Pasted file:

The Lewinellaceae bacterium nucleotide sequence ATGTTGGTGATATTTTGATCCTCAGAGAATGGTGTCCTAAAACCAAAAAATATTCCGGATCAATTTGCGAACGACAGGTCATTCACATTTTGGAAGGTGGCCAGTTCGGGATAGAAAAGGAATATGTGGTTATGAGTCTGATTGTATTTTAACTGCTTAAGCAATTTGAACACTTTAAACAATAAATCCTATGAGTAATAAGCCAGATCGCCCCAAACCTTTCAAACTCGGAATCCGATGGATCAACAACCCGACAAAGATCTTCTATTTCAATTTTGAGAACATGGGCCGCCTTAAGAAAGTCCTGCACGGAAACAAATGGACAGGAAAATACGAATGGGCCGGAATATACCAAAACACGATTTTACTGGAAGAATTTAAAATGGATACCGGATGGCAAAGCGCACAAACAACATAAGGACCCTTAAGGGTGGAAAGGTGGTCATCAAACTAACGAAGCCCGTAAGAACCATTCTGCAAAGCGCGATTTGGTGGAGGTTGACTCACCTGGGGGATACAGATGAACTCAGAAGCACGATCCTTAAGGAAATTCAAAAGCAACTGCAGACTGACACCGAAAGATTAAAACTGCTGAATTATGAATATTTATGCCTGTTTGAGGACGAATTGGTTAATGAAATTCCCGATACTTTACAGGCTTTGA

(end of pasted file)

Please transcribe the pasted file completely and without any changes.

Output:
The Lewinellaceae bacterium nucleotide sequence ATGTTGGTGATATTTTGATCCTCAGAGAATGGTGTCCTAAAACCAAAAAATATTCCGGATCAATTTGCGAACGACAGGTCATTCACATTTTGGAAGGTGGCCAGTTCGGGATAGAAAAGGAATATGTGGTTATGAGTCTGATTGTATTTTAACTGCTTAAGCAATTTGAACACTTTAAACAATAAATCCTATGAGTAATAAGCCAGATCGCCCCAAACCTTTCAAACTCGGAATCCGATGGATCAACAACCCGACAAAGATCTTCTATTTCAATTTTGAGAACATGGGCCGCCTTAAGAAAGTCCTGCACGGAAACAAATGGACAGGAAAATACGAATGGGCCGGAATATACCAAAACACGATTTTACTGGAAGAATTTAAAATGGATACCGGATGGCAAAGCGCACAAACAACATAAGGACCCTTAAGGGTGGAAAGGTGGTCATCAAACTAACGAAGCCCGTAAGAACCATTCTGCAAAGCGCGATTTGGTGGAGGTTGACTCACCTGGGGGATACAGATGAACTCAGAAGCACGATCCTTAAGGAAATTCAAAAGCAACTGCAGACTGACACCGAAAGATTAAAACTGCTGAATTATGAATATTTATGCCTGTTTGAGGACGAATTGGTTAATGAAATTCCCGATACTTTACAGGCTTTGA